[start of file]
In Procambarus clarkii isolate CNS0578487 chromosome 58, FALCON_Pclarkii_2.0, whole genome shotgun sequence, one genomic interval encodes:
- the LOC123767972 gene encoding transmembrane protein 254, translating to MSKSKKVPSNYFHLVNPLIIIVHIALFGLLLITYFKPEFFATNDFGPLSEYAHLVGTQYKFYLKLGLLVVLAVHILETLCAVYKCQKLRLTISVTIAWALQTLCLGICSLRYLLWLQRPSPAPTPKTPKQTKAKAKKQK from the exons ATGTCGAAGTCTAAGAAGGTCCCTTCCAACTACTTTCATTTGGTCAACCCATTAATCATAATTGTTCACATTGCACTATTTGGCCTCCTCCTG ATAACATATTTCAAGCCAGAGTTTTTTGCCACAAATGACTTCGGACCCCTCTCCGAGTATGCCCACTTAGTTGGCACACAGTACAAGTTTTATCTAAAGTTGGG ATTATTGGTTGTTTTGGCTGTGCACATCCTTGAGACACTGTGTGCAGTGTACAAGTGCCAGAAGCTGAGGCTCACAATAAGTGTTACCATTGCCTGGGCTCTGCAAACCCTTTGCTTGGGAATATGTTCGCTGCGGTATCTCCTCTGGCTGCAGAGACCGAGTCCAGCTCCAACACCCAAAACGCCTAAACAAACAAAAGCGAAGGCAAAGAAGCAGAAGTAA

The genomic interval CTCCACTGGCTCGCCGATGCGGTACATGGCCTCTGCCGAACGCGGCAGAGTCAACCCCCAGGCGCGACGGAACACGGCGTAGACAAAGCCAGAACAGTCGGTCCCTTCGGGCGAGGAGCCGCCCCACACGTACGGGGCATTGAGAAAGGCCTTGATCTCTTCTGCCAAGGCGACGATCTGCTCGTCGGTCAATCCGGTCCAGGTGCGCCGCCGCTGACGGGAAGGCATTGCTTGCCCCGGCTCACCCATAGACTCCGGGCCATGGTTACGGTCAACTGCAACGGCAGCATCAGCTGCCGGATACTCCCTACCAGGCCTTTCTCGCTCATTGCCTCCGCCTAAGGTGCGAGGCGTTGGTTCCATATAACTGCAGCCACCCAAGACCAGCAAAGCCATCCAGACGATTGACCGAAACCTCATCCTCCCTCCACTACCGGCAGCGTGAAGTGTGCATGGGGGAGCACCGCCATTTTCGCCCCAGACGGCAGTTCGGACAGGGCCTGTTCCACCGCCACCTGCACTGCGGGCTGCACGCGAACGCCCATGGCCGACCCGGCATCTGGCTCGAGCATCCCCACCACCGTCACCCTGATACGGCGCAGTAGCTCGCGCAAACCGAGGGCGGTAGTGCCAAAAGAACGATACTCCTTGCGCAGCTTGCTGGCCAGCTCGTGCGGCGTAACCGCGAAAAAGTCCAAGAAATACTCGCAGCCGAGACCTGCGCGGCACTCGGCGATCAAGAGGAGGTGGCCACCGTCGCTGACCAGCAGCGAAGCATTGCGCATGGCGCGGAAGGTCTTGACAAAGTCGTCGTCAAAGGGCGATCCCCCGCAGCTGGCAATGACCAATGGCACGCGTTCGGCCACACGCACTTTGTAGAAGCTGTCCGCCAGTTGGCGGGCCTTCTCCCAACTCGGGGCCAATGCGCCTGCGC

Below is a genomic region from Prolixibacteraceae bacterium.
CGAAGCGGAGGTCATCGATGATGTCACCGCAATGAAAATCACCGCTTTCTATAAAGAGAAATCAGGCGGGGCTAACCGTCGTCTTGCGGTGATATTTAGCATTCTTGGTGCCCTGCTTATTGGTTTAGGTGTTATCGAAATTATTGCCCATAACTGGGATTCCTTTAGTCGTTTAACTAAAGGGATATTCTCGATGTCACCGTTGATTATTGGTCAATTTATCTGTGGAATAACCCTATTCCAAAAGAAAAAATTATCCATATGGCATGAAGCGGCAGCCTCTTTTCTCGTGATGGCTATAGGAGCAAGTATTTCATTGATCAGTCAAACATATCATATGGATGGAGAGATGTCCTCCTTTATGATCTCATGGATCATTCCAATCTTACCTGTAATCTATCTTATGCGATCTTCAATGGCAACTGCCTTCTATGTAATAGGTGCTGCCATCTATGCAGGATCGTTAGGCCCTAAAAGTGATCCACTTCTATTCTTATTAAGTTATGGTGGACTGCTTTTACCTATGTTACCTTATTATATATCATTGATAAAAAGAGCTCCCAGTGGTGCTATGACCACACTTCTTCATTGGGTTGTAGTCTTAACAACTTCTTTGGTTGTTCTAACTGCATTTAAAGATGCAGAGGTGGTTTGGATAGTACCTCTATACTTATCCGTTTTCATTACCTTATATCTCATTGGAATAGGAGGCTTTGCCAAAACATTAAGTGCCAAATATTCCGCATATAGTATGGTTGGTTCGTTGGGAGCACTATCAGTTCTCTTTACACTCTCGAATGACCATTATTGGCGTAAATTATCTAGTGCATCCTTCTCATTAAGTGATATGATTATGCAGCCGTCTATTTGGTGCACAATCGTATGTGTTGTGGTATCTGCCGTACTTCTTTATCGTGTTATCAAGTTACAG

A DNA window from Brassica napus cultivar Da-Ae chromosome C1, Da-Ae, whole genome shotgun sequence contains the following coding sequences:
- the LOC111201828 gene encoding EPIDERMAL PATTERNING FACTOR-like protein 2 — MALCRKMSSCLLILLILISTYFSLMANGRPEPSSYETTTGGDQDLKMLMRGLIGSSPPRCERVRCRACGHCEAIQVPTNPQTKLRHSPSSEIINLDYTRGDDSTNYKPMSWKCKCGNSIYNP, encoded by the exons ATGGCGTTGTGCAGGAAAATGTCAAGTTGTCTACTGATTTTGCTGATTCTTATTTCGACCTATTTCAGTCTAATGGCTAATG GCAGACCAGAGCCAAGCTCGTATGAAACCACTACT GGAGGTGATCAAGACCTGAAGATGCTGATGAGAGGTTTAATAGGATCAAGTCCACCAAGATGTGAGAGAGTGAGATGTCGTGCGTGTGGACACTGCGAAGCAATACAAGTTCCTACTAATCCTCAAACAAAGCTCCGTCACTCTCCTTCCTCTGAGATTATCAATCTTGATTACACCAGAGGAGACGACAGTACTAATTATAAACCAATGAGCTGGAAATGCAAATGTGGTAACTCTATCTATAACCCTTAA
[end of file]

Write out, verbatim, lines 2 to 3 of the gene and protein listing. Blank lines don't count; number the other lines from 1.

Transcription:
- the LOC123767972 gene encoding transmembrane protein 254, translating to MSKSKKVPSNYFHLVNPLIIIVHIALFGLLLITYFKPEFFATNDFGPLSEYAHLVGTQYKFYLKLGLLVVLAVHILETLCAVYKCQKLRLTISVTIAWALQTLCLGICSLRYLLWLQRPSPAPTPKTPKQTKAKAKKQK from the exons ATGTCGAAGTCTAAGAAGGTCCCTTCCAACTACTTTCATTTGGTCAACCCATTAATCATAATTGTTCACATTGCACTATTTGGCCTCCTCCTG ATAACATATTTCAAGCCAGAGTTTTTTGCCACAAATGACTTCGGACCCCTCTCCGAGTATGCCCACTTAGTTGGCACACAGTACAAGTTTTATCTAAAGTTGGG ATTATTGGTTGTTTTGGCTGTGCACATCCTTGAGACACTGTGTGCAGTGTACAAGTGCCAGAAGCTGAGGCTCACAATAAGTGTTACCATTGCCTGGGCTCTGCAAACCCTTTGCTTGGGAATATGTTCGCTGCGGTATCTCCTCTGGCTGCAGAGACCGAGTCCAGCTCCAACACCCAAAACGCCTAAACAAACAAAAGCGAAGGCAAAGAAGCAGAAGTAA

The genomic interval CTCCACTGGCTCGCCGATGCGGTACATGGCCTCTGCCGAACGCGGCAGAGTCAACCCCCAGGCGCGACGGAACACGGCGTAGACAAAGCCAGAACAGTCGGTCCCTTCGGGCGAGGAGCCGCCCCACACGTACGGGGCATTGAGAAAGGCCTTGATCTCTTCTGCCAAGGCGACGATCTGCTCGTCGGTCAATCCGGTCCAGGTGCGCCGCCGCTGACGGGAAGGCATTGCTTGCCCCGGCTCACCCATAGACTCCGGGCCATGGTTACGGTCAACTGCAACGGCAGCATCAGCTGCCGGATACTCCCTACCAGGCCTTTCTCGCTCATTGCCTCCGCCTAAGGTGCGAGGCGTTGGTTCCATATAACTGCAGCCACCCAAGACCAGCAAAGCCATCCAGACGATTGACCGAAACCTCATCCTCCCTCCACTACCGGCAGCGTGAAGTGTGCATGGGGGAGCACCGCCATTTTCGCCCCAGACGGCAGTTCGGACAGGGCCTGTTCCACCGCCACCTGCACTGCGGGCTGCACGCGAACGCCCATGGCCGACCCGGCATCTGGCTCGAGCATCCCCACCACCGTCACCCTGATACGGCGCAGTAGCTCGCGCAAACCGAGGGCGGTAGTGCCAAAAGAACGATACTCCTTGCGCAGCTTGCTGGCCAGCTCGTGCGGCGTAACCGCGAAAAAGTCCAAGAAATACTCGCAGCCGAGACCTGCGCGGCACTCGGCGATCAAGAGGAGGTGGCCACCGTCGCTGACCAGCAGCGAAGCATTGCGCATGGCGCGGAAGGTCTTGACAAAGTCGTCGTCAAAGGGCGATCCCCCGCAGCTGGCAATGACCAATGGCACGCGTTCGGCCACACGCACTTTGTAGAAGCTGTCCGCCAGTTGGCGGGCCTTCTCCCAACTCGGGGCCAATGCGCCTGCGC